Airco DH.9

Airco DH.9
Airco D.H.9
Role Bomber
Manufacturer Airco
Designer Geoffrey de Havilland
First flight July 1917
Introduction 1917
Retired 1920
Primary users Royal Air Force
Number built 4091
Variants Airco DH.9A
Airco DH.9C
Westland Walrus

The Airco DH.9 (from de Havilland 9) - also known after 1920 as the de Havilland DH.9 - was a British bomber used in the First World War. A single-engined biplane, it was a development of Airco's earlier, highly successful DH.4 and was ordered in very large numbers for Britain's Royal Flying Corps and Royal Air Force.

Its engine was unreliable, and failed to provide the expected power, giving the DH.9 poorer performance than the aircraft it was meant to replace, and resulting in heavy losses, particularly over the Western Front. The subsequently-developed DH.9A had a more powerful and reliable American Liberty L-12 engine.


Design and development

The DH.9 was designed by de Havilland for the Aircraft Manufacturing Company in 1916 as a successor to the DH.4. It used the wings and tail unit of the DH.4 but had a new fuselage. This enabled the pilot to sit closer to the gunner/observer and away from the engine and fuel tank. The other major change from the DH.4 was the choice of the promising new BHP/Galloway Adriatic engine, which was predicted to produce 300 hp (224 kW) and so give the new aircraft an adequate performance to match enemy fighters.[1]

By this time, as a result of attacks by German bombers on London, the decision was made to almost double the size of the Royal Flying Corps, with most of the new squadrons planned to be equipped with bombers.[2] Based on the performance estimates for the DH.9 (which were expected to surpass those of the DH.4), and the similarity to the DH.4, which meant that it would be easy to convert production over to the new aircraft, massive orders (4,630 aircraft) were placed.

The prototype (a converted DH.4) first flew at Hendon in July 1917.[1] Unfortunately, the BHP engine proved unable to reliably deliver its expected power, with the engine being de-rated to 230 hp (186 kW) in order to improve reliability. This had a drastic effect on the aircraft's performance, especially at high altitude, with it being inferior to that of the DH.4 it was supposed to replace. This meant that the DH.9 would have to fight its way through enemy fighters, which could easily catch the DH.9 where the DH.4 could avoid many of these attacks.

While attempts were made to provide the DH.9 with an adequate engine, with aircraft being fitted with the Siddeley Puma, a lightened and supposedly more powerful version of the BHP, with the Fiat A12 engine and with a 430 hp (321 kW) Napier Lion engine, these were generally unsuccessful (although the Lion engined aircraft did set a World Altitude Record of 30,500 ft (13,900 m) on 2 January 1919[3]) and it required redesign into the DH.9A to transform the aircraft.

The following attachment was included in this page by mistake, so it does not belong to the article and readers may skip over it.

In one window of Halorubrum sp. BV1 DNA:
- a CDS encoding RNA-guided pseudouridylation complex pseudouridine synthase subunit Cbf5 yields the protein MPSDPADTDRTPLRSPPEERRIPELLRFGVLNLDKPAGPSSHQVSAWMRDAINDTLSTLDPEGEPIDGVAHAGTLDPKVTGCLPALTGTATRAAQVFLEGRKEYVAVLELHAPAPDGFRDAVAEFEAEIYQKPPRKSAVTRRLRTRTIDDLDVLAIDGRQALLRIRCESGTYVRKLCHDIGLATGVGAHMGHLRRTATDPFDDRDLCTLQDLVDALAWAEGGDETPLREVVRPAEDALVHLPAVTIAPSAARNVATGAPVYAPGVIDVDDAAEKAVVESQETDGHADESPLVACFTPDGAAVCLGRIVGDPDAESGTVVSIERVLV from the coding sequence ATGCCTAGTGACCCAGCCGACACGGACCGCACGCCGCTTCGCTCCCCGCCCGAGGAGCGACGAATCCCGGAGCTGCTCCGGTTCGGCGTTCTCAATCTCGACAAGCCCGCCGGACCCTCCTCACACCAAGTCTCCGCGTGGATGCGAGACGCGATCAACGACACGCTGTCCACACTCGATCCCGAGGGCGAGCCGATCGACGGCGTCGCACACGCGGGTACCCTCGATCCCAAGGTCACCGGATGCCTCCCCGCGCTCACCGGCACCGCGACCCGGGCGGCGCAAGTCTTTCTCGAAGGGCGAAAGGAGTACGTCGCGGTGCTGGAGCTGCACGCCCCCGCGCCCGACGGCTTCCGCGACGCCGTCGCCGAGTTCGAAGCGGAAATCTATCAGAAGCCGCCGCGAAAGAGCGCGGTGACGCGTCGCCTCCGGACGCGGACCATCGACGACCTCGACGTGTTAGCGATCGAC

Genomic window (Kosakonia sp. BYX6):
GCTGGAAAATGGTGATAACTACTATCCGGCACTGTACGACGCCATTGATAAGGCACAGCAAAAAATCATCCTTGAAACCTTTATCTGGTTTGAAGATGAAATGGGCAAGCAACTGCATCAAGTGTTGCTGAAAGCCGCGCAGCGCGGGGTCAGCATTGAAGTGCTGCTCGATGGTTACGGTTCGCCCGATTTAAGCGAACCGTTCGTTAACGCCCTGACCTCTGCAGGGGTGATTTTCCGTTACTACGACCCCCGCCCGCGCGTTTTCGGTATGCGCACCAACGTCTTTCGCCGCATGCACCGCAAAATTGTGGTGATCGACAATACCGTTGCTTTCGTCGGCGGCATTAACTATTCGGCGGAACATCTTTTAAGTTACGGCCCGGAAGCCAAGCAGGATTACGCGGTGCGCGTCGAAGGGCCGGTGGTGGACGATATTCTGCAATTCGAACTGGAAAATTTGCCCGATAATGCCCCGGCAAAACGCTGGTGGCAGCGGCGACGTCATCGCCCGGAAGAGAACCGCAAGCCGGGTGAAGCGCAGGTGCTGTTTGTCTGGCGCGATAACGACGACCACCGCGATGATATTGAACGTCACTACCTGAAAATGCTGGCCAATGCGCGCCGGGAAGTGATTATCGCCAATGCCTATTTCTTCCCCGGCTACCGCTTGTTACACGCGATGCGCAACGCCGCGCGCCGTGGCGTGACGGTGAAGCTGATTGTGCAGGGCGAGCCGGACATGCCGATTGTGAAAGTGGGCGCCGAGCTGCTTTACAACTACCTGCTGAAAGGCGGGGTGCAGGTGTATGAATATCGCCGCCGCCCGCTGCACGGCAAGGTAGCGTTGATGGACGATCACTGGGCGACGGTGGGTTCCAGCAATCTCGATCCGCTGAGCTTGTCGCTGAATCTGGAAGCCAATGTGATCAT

Operational history

Airco dh9.png

The first deliveries were made in November 1917 to 108 Squadron RFC and first went into combat over France in March 1918 with 6 Squadron, and by July 1918, nine squadrons operational over the Western Front were using the type.

The DH.9's performance in action over the Western Front was a disaster, with heavy losses incurred, both due to its low performance, and engine failures (despite the prior de-rating of its engine). For example, between May and November 1918, two squadrons on the Western Front (Nos. 99 and 104) lost 54 shot down, and another 94 written off in accidents.[4] Despite this, on 23 August, 1918, a DH9 flown by Lieutenant Arthur Rowe Spurling of 49 Squadron, with his observor, Sergeant Frank Bell, single-handedly attacked thirty Fokker D.VII fighters, downing five of them.[citation needed] Captain John Stevenson Stubbs managed 11 aerial victories in a DH9, including the highly unusual feat of balloon busting with one.[5]

The DH.9 was also more successful against the Turkish forces in the Middle East, where they faced less opposition, and it was used extensively for coastal patrols, to try and deter the operations of U-boats.

Following the end of the First World War, DH.9s operated by 47 Squadron and 221 Squadron were sent to southern Russia in 1919 in support of the White Russian Army of General Denikin during the Russian Civil War.[6] The last combat use by the RAF was in support of the final campaign against Mohammed Abdullah Hassan (known by the British as the "Mad Mullah") in Somalia during January—February 1920.[6] Surprisingly, production was allowed to continue after the end of the war into 1919, with the DH.9 finally going out of service with the RAF in 1920.[7]

Following the end of the First World War, large number of surplus DH.9s became available at low prices and the type was widely exported (including aircraft donated to Commonwealth nations as part of the Imperial Gift programme.[3]

The South African Air Force received 48 DH.9s, and used them extensively, using them against the Rand Revolt in 1922. Several South African aircraft were re-engined with Bristol Jupiter radial engines as the M'pala, serving until 1937.[8]

Civilian use